Hey guys. I know this board isn't particularly active and unfortunately there aren't any native speakers (at least Kurmanji speakers) here at the moment, but I thought we could still help each other out with learning a little. There might not be anyone else actually learning Kurmanji at the moment, but if there is, this thread could be fun and beneficial. There already exist similar threads for Persian and Azeri and they seem to work well, so let's try one out here.
Basically we just need to find sentences which we're able to work out what it means. I have a text book which I'll take some sentences from because at least I have a vocabulary to go with it, but I'll also try other sources to expand on that. If you have a sentence of which you understand most of it, but one you're finding something tricky, then post it and maybe somebody else can help you out. But this isn't a thread to ask for translations.
So, let's try it out:Welatê me ji me re teng bû. Cî ji bo me nema.welat (m.)
- country, home(land)welatê me
- our country (welat+masc. ezafe; me = oblique case of em = we)ji me re
- for us (ji...re is the circumposition meaning for or to)teng bû
- was risky (lit. tight) (bû is the past tense of bûn - to be)cî (also cih)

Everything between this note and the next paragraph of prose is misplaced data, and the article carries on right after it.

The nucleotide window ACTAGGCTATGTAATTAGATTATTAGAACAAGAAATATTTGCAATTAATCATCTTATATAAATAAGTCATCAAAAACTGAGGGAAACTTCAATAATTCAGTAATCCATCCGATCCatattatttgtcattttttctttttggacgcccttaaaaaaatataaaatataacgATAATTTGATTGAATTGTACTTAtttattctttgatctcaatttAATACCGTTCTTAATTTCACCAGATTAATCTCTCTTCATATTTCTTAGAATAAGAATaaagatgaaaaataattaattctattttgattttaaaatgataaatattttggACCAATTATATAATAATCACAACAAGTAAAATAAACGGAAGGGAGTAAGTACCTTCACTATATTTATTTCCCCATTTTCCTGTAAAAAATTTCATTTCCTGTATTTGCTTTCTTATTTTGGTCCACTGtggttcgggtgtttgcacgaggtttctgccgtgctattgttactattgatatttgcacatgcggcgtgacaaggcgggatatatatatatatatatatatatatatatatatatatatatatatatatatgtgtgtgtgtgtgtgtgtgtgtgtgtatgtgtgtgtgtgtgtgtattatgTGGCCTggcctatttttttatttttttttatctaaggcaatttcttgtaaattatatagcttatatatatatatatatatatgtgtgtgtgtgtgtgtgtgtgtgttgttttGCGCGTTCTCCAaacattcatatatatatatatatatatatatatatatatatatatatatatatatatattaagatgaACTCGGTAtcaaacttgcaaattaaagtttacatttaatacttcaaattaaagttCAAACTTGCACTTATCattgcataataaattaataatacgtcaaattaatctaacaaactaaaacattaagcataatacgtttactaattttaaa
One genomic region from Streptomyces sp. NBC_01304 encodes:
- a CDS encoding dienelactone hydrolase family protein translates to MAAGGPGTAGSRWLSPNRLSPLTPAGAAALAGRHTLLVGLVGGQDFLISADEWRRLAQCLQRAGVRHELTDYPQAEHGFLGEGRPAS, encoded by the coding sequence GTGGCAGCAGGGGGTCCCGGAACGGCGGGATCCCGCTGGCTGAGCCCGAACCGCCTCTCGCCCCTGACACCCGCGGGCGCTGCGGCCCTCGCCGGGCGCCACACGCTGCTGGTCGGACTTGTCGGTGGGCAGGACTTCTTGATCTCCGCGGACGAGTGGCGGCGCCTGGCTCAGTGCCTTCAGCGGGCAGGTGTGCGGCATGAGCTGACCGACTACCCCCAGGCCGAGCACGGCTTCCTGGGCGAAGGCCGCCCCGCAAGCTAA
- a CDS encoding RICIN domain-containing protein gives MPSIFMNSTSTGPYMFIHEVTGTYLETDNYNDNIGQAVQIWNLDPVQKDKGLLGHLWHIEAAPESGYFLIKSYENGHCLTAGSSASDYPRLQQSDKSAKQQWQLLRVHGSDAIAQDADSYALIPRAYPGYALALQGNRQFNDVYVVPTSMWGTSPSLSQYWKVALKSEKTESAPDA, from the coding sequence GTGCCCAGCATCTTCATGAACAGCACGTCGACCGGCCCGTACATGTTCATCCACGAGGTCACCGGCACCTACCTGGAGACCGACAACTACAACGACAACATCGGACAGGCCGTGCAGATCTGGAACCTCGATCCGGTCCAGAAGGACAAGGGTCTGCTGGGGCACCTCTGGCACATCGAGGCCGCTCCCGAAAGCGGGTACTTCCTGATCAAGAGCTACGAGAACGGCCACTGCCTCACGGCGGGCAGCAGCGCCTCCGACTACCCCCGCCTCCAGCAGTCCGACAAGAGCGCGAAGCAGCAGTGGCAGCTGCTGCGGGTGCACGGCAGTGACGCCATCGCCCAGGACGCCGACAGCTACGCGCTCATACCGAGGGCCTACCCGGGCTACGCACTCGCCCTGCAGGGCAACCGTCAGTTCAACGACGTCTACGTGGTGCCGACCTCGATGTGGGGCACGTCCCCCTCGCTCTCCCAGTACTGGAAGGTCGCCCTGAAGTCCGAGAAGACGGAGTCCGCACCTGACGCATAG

- placeji bo me
- for us (ji bo - preposition meaning for)nema
- was no longer (the past negative of verb 'man' which means to stay, so it lit. means it didn't stay the place for us)Eskerên Romî ketin gundê me, û em ji ber wan revîyan.esker (m.)
- soldiereskerên Romî
- Turkish soldiers (esker+pl. ezafe; Rom is Turkey, sometimes called Rum in English)ketin
- they fell, on it's own this looks just like the infinitive 'to fall'gund (m.)
- villageketin gundê me
- they attacked (fell on) our village (usually the verb comes at the end, but when there is the sense of going to or giving to, that location/reciever comes after the verb and is in the oblique case)û em
- and weji ber wan
- because of them (ji ber - because of (ji ber ku = because))(wan is the oblique case of 3rd person plural 'ew')revîyan
- we fled (past tense of revîyan, -(i)n shows that it is plural, but means it looks just like the inifinitive)
You can't normally tell whether something is plural or singular, or what gender it is from a nominative noun, hence ew means he, she, it and they. In the oblique case shows all these things, so: wê = her, wî = him, wan = them.
These are the same endings that other nouns take in the oblique case according to their gender/number, although normally the masculine doesn't add an ending.
So: Bazar - nom.; bazarê - obl.; bazaran - obl. pl. (bazaar, market)
BUT: Taxtor - nom.; taxtor - obl. (regionally it might be said taxtorî); taxtoran - obl. pl. (doctor)
There are several masculine nouns which have an internal vowel change to show the oblique case: Ez diçim welêt - I'm going to the homeland, welat becomes welêt.
That's a lot of notes